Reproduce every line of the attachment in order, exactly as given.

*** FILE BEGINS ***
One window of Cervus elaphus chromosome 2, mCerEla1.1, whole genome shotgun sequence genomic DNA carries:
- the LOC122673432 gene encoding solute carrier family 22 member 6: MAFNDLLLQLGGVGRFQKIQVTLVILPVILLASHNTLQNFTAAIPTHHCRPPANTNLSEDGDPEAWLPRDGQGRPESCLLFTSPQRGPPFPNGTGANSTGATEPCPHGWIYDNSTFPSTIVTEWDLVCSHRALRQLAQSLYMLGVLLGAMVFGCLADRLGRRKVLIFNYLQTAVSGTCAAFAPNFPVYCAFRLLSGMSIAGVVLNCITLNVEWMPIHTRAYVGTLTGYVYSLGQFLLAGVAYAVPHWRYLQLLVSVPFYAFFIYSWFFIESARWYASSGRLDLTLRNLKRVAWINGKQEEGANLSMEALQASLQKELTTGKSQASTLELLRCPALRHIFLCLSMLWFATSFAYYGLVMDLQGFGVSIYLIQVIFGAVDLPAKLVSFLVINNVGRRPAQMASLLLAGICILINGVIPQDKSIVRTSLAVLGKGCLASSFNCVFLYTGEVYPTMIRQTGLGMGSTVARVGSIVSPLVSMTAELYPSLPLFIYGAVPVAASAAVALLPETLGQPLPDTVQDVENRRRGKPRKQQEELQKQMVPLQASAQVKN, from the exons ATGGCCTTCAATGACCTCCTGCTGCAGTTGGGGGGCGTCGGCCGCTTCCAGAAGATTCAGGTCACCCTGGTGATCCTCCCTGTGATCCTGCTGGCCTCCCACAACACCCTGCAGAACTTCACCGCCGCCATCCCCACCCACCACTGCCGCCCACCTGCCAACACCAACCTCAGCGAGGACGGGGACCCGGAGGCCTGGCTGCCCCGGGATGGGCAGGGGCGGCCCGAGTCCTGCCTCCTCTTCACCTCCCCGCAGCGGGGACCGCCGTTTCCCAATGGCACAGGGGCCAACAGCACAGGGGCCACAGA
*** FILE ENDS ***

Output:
One window of Cervus elaphus chromosome 2, mCerEla1.1, whole genome shotgun sequence genomic DNA carries:
- the LOC122673432 gene encoding solute carrier family 22 member 6: MAFNDLLLQLGGVGRFQKIQVTLVILPVILLASHNTLQNFTAAIPTHHCRPPANTNLSEDGDPEAWLPRDGQGRPESCLLFTSPQRGPPFPNGTGANSTGATEPCPHGWIYDNSTFPSTIVTEWDLVCSHRALRQLAQSLYMLGVLLGAMVFGCLADRLGRRKVLIFNYLQTAVSGTCAAFAPNFPVYCAFRLLSGMSIAGVVLNCITLNVEWMPIHTRAYVGTLTGYVYSLGQFLLAGVAYAVPHWRYLQLLVSVPFYAFFIYSWFFIESARWYASSGRLDLTLRNLKRVAWINGKQEEGANLSMEALQASLQKELTTGKSQASTLELLRCPALRHIFLCLSMLWFATSFAYYGLVMDLQGFGVSIYLIQVIFGAVDLPAKLVSFLVINNVGRRPAQMASLLLAGICILINGVIPQDKSIVRTSLAVLGKGCLASSFNCVFLYTGEVYPTMIRQTGLGMGSTVARVGSIVSPLVSMTAELYPSLPLFIYGAVPVAASAAVALLPETLGQPLPDTVQDVENRRRGKPRKQQEELQKQMVPLQASAQVKN, from the exons ATGGCCTTCAATGACCTCCTGCTGCAGTTGGGGGGCGTCGGCCGCTTCCAGAAGATTCAGGTCACCCTGGTGATCCTCCCTGTGATCCTGCTGGCCTCCCACAACACCCTGCAGAACTTCACCGCCGCCATCCCCACCCACCACTGCCGCCCACCTGCCAACACCAACCTCAGCGAGGACGGGGACCCGGAGGCCTGGCTGCCCCGGGATGGGCAGGGGCGGCCCGAGTCCTGCCTCCTCTTCACCTCCCCGCAGCGGGGACCGCCGTTTCCCAATGGCACAGGGGCCAACAGCACAGGGGCCACAGA